25th March 2007
0527 I finally finished, but not without incident. It was absolutely fantastic to reach the finish, but before ideal with that I ought to mention the last stage, which in some ways was the most difficult. I found it difficult mentally and hard to get into a rhythm. I think that the problem was that I was so close to the finish but still had 47 miles to go and until lunchtime I really struggled, eventually after something to eat in a control car I got my head round the fact that I still had a significant distance to go and that a finish certainly wasn’t in the bag yet. Once I accepted that I just seemed to click back into my previous walking rhythm and it became much easier. Not thinking about how far I had to go but how far I had already come. I saw Martin about 6 miles from the finish I and arranged to meet him, Cookie and Steve Reeves just outside town about an hour later, so I would have some company and encouragement for the last section. About an hour later I could see a car driving up and down the road in the distance and thought it was some locals out for a bit of excitement. Wrong! It was Martin, Cookie and Steve R looking for me. Somehow I’d managed to turn off the main road onto the runway and was heading in the wrong direction. OOPS. Martin looked relieved to see me. I was glad to know that I didn’t really have that far to go. I was put back on the right track and Cookie and Steve R walked the rest of the way into the finish with me. Mimi (the winner) was there to greet me as were a number of other people but I really can’t remember who was there. So I apologise to any one I’ve forgotten but I really did appreciate you being there. The finish banner was rigged up in between to igloos but I didn’t even notice amidst the relief of finishing. The fact that I’d finished was a huge relief more than anything else. I’d be able to sleep, have a shower and not have to come back next year to finish. (I would have had to do if I hadn’t finished).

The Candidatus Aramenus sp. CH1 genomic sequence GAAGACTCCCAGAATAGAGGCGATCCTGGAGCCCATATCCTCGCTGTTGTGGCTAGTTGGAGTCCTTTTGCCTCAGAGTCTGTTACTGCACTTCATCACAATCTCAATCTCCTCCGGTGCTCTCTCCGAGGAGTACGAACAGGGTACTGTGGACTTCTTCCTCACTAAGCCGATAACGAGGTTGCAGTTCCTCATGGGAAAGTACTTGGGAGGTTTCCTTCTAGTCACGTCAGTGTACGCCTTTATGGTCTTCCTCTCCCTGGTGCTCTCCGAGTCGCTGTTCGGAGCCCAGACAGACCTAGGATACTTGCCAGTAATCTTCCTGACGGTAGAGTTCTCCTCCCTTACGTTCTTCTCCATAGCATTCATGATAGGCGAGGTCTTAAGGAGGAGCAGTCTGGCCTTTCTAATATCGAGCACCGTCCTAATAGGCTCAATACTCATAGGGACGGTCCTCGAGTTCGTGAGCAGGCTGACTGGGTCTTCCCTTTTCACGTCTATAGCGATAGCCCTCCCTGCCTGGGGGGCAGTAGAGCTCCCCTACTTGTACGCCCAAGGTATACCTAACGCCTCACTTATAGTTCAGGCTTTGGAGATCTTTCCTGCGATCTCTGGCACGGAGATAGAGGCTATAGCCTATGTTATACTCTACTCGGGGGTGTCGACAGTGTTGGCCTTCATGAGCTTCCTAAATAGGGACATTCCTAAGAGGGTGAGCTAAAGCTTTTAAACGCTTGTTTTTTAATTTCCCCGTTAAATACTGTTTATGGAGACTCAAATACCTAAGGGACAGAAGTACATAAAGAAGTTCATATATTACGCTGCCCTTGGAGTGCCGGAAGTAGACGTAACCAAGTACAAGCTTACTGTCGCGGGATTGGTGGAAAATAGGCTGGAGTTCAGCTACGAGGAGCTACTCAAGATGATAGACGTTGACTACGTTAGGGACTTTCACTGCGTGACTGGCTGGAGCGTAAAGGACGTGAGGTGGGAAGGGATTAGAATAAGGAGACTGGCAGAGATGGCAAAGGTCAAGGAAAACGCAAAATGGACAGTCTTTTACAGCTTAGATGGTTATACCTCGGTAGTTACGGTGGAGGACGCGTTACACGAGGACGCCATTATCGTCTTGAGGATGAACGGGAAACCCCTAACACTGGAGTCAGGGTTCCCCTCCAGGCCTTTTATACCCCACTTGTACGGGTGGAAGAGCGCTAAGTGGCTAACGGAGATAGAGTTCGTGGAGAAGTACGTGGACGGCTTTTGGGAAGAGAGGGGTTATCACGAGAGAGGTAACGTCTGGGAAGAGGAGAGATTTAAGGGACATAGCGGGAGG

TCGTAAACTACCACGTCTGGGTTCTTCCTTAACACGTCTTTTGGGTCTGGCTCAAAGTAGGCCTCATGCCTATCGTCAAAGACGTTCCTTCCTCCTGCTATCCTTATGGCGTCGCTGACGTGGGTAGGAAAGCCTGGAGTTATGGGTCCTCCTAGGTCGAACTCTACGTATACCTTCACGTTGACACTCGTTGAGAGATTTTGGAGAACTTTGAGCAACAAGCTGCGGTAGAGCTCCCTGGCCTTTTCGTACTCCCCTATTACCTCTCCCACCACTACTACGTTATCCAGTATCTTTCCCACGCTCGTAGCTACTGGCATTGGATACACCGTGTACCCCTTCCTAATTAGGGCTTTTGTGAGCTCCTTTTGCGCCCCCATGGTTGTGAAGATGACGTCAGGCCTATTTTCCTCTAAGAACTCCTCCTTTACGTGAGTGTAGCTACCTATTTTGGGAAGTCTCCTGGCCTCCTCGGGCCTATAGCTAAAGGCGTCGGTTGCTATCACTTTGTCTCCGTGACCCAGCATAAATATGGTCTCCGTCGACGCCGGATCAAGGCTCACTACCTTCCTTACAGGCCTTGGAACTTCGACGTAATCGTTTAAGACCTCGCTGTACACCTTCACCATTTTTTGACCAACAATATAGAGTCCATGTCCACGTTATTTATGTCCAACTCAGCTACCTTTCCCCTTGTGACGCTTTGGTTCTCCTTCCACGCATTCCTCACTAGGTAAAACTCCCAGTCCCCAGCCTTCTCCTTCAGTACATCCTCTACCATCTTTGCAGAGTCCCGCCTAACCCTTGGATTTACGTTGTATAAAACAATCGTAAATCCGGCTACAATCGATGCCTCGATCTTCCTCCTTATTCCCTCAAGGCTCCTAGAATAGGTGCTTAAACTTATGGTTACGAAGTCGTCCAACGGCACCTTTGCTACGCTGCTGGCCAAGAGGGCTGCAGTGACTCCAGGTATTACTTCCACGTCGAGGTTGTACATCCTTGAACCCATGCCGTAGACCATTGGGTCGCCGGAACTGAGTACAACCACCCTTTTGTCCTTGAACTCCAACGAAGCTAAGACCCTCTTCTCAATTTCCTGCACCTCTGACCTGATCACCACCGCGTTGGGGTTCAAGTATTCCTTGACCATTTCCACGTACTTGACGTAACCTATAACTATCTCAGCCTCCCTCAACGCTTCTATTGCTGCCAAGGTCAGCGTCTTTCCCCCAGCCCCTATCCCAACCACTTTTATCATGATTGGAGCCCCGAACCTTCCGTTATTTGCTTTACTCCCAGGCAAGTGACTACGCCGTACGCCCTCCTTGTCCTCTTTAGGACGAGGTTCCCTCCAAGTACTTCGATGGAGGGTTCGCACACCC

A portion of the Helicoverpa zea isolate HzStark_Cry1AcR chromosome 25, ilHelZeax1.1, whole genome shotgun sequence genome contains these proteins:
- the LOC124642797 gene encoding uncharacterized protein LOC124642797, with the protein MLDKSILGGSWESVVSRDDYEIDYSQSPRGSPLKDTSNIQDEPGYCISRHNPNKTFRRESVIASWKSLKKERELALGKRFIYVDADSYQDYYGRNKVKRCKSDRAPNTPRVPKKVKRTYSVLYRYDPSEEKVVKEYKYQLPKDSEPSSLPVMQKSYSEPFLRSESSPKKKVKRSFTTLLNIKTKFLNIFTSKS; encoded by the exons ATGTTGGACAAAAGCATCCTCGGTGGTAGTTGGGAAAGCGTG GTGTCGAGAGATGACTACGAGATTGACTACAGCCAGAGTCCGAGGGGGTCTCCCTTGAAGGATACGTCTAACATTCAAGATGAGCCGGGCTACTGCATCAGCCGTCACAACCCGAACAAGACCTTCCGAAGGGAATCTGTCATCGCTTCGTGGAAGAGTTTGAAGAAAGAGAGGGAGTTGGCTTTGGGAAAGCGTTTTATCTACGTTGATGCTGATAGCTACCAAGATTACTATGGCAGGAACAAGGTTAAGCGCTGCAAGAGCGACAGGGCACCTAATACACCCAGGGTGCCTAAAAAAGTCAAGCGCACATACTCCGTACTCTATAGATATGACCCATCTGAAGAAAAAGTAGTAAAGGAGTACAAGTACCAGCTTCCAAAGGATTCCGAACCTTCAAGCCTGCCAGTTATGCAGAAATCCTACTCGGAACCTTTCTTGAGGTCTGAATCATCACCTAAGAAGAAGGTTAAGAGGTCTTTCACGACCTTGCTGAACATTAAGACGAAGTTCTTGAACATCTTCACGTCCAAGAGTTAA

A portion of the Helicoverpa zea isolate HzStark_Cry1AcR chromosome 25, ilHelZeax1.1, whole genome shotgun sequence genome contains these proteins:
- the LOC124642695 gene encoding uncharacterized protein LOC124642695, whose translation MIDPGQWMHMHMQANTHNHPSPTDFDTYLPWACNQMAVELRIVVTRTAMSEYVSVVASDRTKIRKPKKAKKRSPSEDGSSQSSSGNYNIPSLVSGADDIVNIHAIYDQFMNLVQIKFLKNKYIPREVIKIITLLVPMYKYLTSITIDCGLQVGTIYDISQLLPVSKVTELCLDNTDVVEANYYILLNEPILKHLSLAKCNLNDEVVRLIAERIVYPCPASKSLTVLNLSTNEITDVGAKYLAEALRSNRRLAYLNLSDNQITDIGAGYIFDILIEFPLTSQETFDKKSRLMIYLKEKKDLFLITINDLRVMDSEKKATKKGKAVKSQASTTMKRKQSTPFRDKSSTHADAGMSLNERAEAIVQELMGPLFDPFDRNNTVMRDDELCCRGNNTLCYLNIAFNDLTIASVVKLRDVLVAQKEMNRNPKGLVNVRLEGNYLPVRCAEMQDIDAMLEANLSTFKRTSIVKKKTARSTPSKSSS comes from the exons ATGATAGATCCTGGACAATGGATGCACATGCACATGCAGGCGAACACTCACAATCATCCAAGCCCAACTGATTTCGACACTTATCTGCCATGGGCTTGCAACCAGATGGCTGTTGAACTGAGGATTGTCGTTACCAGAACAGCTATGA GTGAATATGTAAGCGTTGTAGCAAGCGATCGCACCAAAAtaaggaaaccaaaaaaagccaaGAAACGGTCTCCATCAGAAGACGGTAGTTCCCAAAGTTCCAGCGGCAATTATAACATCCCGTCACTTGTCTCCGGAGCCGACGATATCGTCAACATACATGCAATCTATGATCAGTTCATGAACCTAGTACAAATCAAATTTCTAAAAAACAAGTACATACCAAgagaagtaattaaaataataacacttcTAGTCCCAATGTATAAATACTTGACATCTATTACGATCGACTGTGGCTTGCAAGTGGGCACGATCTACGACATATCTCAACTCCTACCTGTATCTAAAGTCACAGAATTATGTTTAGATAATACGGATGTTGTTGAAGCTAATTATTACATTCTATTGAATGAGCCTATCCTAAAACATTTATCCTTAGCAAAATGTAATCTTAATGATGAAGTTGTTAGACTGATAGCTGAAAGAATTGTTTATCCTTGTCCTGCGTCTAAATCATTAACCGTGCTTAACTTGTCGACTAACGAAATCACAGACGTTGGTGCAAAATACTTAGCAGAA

I’d missed the celebrations the night before but was just glad to get out of my racing gear, have a shower and some breakfast. I was in Tuktoyaktuk for all off two hours before leaving in the car for Dawson with Sue K, Cookie and Steve R. After walking for nearly a week I didn’t really get a chance to see Tuktoyaktuk, but did step onto the frozen Arctic Ocean.
Physically I seemed to have come out of it quite well, a small patch of frost nip and only one blister. I had lost about 4kg in weight despite eating about 6000 calories per day.
The trip home
I thought the exciting bit of my Canadian trip was over but I hadn’t counted on Sue K’s driving. Luckily I was asleep for most of the journey to Dawson, but I did wake up at one stage just as Sue decide to show us her advanced driving skills, skidding and fishtailing from one side of the road after hitting a soft patch of snow. Sue, you coped fantastically but I just had to mention it. How you put up with the three of us in the car I don’t know. The road trip back to Dawson also gave me the chance to appreciate the scenery and beauty of the country I had been travelling through for the previous week but really hadn’t appreciated.
The post race party was held in Dawson where Martin gave out polar certificates, inukshuk trophies to the racers. Everyone indulged in sourtoe cocktails and a few more beers, and then the hardier fools amongst us went on to another local establishment called the ‘Snakepit’. I decided discretion was the better part of valour, phoned home and went to bed in preparation for another day of sleeping in the car on the way back to Whitehorse.
I’ve deliberately not discussed kit in any great detail, but if anyone wants to discuss it Martin Like has my email and I would be happy for him to pass it on.